Revolutions of 1989

The Revolutions of 1989 formed part of a revolutionary wave in the late 1980s and early 1990s that resulted in the end of communist rule in Central and Eastern Europe and beyond. The period is often also called the Fall of Communism,[3] and sometimes the Fall of Nations or the Autumn of Nations,[4][5][6][7][8] a play on the term Spring of Nations that is sometimes used to describe the Revolutions of 1848. It also led to the eventual breakup of the Soviet Union—the world's largest communist state—and the abandonment of communist regimes in many parts of the world, some of which were violently overthrown. The events drastically altered the world's balance of power, marking the end of the Cold War and the beginning of the Post-Cold War era.

Revolutions of 1989
(Fall of Communism)
Part of the Cold War
The fall of the Berlin Wall in November 1989
Date16 December 1986 – 24 September 1993
(6 years, 9 months, 1 week and 1 day)
Caused by
Methods(Mostly civil disobedience)
Resulted inFall of communism in most parts of the world
Also known as Fall of Stalinism, Collapse of Communism, Collapse of Socialism, Fall of Socialism, Autumn of Nations, Fall of Nations

The earliest recorded protests were started in Kazakhstan, then part of the Soviet Union, in 1986 with the student demonstrations[9][10] — the last chapter of these revolutions is considered to be in 1993 when Cambodia enacted a new Constitution in which communism was abandoned.[11] The main region of these revolutions was in Eastern Europe, starting in Poland[12][13] with the Polish workers' mass strike movement in 1988, and the revolutionary trend continued in Hungary, East Germany, Bulgaria, Czechoslovakia and Romania. On 4 June 1989, the trade union Solidarity won an overwhelming victory in a partially free election in Poland, leading to the peaceful fall of Communism in that country. Also in June 1989, Hungary began dismantling its section of the physical Iron Curtain, while the opening of a border gate between Austria and Hungary in August 1989 set in motion a peaceful chain reaction, in which the Eastern Bloc had disintegrated. This led to mass demonstrations in the cities such as Leipzig and subsequently to the fall of the Berlin Wall in November 1989, which served as the symbolic gateway to the German reunification in 1990. One feature common to most of these developments was the extensive use of campaigns of civil resistance, demonstrating popular opposition to the continuation of one-party rule and contributing to the pressure for change.[14] Romania was the only country where citizens and opposition forces used violence to overthrow its Communist regime.[15] The Cold War is considered to have "officially" ended on 3 December 1989 during the Malta Summit between the Soviet and American leaders.[16]

The Soviet Union itself became a multi-party semi-presidential republic from March 1990 and held its first presidential election, marking a drastic change as part of its reform program. The Union dissolved by December 1991, resulting in eleven new countries which had declared their independence from the Soviet Union in the course of the year, while the Baltic states regained their independence in September 1991. The rest of the Soviet Union, which constituted the bulk of the area, continued with the establishment of the Russian Federation. Albania and Yugoslavia abandoned communism between 1990 and 1992, and by the end Yugoslavia had split into five new countries. Czechoslovakia dissolved three years after the end of Communist rule, splitting peacefully into the Czech Republic and Slovakia on 1 January 1993.[17]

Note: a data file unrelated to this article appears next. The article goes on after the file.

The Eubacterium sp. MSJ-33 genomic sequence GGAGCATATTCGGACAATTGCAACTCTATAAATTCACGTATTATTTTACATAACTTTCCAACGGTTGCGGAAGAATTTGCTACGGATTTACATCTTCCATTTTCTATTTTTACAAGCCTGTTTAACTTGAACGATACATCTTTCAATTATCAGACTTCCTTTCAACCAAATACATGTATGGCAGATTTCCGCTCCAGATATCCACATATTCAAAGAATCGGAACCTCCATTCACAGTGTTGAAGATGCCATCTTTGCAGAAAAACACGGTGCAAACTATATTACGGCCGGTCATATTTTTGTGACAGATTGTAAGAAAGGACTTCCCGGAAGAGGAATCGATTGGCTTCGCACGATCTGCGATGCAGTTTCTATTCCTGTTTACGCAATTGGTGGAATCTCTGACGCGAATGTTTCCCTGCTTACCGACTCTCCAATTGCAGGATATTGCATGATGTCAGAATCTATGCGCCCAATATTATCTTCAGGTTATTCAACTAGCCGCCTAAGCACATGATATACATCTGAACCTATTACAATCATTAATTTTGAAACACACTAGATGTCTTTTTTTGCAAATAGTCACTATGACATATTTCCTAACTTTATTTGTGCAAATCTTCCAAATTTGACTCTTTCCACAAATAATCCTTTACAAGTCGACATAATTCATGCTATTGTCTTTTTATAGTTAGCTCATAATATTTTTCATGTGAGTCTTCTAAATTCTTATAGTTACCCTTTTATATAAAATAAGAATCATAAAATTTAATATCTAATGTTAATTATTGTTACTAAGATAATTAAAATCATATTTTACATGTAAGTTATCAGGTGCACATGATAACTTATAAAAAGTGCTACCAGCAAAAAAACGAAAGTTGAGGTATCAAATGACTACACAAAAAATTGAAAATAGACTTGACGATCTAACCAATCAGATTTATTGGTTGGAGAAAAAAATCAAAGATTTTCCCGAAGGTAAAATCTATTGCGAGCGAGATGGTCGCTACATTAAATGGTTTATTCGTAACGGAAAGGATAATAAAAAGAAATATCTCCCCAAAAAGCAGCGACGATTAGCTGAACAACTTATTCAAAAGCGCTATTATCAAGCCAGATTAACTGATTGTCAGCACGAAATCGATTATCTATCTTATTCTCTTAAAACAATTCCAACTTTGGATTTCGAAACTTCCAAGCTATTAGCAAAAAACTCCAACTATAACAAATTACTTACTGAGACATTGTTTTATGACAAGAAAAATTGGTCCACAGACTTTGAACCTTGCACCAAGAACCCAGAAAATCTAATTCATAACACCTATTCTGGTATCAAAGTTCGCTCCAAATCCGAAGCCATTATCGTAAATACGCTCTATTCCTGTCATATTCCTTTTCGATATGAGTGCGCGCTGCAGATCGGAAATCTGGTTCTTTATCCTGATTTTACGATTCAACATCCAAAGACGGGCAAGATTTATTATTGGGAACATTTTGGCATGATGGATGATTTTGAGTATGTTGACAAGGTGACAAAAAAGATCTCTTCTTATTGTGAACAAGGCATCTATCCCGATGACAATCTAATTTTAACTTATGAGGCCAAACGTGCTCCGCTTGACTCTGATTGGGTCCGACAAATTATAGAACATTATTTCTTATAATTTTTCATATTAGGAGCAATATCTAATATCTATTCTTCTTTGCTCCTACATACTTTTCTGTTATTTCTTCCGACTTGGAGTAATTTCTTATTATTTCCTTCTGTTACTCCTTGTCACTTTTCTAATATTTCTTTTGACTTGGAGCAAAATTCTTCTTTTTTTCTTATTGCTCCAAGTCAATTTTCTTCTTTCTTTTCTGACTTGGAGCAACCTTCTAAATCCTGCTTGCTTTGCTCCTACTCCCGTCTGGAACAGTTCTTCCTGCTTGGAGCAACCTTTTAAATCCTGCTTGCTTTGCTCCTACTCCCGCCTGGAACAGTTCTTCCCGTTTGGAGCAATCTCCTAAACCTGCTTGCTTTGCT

The impact of these events were felt in many third world socialist states throughout the world. Concurrently with events in Poland, protests in Tiananmen Square (April–June 1989) failed to stimulate major political changes in Mainland China, but influential images of courageous defiance during that protest helped to precipitate events in other parts of the globe. Three Asian countries, namely Afghanistan, Cambodia and Mongolia, had successfully abandoned Communism by 1992–1993, either through reform or conflict. Additionally, eight countries in Africa or its environ had also abandoned it, namely Ethiopia, Angola, Benin, Congo-Brazzaville, Mozambique, Somalia, as well as South Yemen (unified with North Yemen).

The political reforms varied, but in only four countries were Communist parties able to retain a monopoly on power, namely China, Cuba, Laos, and Vietnam. However, these countries, would later make economic reforms in the coming years to adopt some forms of market economy under market socialism. North Korea would switch from communism and Marxism–Leninism to Juche in 2009. The European political landscape changed drastically, with several former Eastern Bloc countries joining NATO and the European Union, resulting in stronger economic and social integration with Western Europe and North America. Many communist and socialist organisations in the West turned their guiding principles over to social democracy and democratic socialism. In contrast, and somewhat later, in South America, a Pink tide began in Venezuela in 1999 and shaped politics in the other parts of the continent through the early 2000s. Meanwhile, in certain countries the aftermath of these revolutions resulted in conflict and wars, including various post-Soviet conflicts that remain frozen to this day as well as large-scale wars, most notably the Yugoslav Wars which led to Europe's first genocide since the Second World War in 1995.[18]

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